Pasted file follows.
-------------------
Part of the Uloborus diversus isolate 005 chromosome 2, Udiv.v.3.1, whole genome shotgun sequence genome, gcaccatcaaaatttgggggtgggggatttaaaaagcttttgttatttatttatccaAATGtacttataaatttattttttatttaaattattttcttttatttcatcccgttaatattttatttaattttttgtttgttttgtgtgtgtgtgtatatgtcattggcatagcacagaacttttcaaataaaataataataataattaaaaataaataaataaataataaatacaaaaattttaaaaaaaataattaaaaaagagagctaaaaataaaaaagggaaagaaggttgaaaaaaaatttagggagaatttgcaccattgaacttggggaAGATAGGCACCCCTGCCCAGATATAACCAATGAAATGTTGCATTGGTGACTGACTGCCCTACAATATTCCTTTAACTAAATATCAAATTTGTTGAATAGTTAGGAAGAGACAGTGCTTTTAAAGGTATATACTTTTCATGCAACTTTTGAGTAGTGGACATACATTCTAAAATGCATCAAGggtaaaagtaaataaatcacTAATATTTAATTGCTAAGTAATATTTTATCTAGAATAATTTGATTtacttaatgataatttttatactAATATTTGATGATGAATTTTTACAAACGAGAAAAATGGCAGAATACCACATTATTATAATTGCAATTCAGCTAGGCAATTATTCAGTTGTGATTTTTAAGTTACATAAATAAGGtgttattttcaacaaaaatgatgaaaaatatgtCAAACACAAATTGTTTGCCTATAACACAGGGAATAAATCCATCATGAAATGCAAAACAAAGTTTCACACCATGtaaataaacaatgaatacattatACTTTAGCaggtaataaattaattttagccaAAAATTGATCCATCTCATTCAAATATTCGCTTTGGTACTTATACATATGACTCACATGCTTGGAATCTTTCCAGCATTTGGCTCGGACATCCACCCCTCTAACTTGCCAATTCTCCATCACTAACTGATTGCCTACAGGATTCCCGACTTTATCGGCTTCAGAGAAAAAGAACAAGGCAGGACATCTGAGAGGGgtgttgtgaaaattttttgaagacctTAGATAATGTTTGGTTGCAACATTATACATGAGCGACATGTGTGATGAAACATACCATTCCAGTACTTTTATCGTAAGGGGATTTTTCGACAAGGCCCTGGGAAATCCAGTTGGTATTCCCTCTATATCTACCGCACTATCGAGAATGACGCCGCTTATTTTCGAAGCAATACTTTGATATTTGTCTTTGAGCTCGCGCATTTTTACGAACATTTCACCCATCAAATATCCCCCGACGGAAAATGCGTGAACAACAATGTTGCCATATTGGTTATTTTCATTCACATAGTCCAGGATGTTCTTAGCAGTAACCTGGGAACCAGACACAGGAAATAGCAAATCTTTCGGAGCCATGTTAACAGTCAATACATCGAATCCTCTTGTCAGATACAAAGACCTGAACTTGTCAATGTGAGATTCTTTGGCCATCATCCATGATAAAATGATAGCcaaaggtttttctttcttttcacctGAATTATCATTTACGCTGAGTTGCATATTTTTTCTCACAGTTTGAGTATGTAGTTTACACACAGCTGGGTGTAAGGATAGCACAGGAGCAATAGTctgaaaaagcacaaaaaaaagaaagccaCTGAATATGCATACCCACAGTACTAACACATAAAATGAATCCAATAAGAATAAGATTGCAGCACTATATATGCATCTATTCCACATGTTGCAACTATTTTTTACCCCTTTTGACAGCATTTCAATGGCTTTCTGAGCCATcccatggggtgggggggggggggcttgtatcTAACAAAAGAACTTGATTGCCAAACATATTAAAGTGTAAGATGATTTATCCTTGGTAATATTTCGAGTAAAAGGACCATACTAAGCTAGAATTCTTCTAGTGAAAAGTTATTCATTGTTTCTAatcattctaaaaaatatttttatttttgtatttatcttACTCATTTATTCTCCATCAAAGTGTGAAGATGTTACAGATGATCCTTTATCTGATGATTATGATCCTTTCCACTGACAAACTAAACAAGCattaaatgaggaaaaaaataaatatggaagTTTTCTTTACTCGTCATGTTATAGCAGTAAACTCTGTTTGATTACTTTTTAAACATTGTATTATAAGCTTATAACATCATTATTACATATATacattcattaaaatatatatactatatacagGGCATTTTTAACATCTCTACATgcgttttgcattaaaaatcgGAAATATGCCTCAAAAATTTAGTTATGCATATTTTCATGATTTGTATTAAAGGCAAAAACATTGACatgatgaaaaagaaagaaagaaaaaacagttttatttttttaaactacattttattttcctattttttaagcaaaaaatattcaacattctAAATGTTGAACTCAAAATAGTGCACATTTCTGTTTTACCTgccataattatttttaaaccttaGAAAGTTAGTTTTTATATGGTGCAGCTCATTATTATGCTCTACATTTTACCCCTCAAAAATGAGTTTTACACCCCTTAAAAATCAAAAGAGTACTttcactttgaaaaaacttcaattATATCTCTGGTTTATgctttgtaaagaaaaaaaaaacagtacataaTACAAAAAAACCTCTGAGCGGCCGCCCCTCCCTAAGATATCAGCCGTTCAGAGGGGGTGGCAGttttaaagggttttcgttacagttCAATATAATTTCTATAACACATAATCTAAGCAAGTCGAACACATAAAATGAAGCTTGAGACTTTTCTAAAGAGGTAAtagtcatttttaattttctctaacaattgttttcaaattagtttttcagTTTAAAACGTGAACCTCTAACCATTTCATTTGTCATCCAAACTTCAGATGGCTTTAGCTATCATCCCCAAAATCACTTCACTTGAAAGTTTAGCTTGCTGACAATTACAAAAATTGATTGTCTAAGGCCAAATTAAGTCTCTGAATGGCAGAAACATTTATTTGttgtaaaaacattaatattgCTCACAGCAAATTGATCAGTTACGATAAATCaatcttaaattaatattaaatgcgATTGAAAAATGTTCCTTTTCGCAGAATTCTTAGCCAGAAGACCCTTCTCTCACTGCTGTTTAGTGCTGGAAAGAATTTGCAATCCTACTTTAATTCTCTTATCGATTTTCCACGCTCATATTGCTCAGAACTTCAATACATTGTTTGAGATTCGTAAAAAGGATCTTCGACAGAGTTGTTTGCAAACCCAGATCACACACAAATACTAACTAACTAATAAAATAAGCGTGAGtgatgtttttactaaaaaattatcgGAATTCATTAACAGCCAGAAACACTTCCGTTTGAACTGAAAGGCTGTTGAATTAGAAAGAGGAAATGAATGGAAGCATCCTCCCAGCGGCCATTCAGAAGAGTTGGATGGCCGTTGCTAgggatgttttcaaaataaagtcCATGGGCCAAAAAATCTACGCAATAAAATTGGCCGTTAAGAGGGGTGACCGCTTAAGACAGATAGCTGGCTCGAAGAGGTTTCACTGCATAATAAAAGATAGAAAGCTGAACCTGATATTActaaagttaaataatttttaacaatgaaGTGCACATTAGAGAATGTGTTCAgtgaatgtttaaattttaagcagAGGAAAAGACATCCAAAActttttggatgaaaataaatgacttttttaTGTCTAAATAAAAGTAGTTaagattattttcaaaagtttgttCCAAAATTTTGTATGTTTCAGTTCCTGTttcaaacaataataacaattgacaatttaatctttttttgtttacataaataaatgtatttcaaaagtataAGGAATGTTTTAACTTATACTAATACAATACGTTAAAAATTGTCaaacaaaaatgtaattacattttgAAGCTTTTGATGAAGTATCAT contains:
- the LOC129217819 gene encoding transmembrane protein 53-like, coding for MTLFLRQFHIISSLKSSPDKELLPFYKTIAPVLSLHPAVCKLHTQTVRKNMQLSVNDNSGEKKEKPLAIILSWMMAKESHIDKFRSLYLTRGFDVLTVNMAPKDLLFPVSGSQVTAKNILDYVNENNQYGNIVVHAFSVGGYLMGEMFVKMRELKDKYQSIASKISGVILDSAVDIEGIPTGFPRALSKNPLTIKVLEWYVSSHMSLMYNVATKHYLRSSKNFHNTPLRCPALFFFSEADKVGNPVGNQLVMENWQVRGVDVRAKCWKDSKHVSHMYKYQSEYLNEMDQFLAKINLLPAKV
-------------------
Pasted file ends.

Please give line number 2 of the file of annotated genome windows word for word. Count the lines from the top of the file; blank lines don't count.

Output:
- the LOC129217819 gene encoding transmembrane protein 53-like, coding for MTLFLRQFHIISSLKSSPDKELLPFYKTIAPVLSLHPAVCKLHTQTVRKNMQLSVNDNSGEKKEKPLAIILSWMMAKESHIDKFRSLYLTRGFDVLTVNMAPKDLLFPVSGSQVTAKNILDYVNENNQYGNIVVHAFSVGGYLMGEMFVKMRELKDKYQSIASKISGVILDSAVDIEGIPTGFPRALSKNPLTIKVLEWYVSSHMSLMYNVATKHYLRSSKNFHNTPLRCPALFFFSEADKVGNPVGNQLVMENWQVRGVDVRAKCWKDSKHVSHMYKYQSEYLNEMDQFLAKINLLPAKV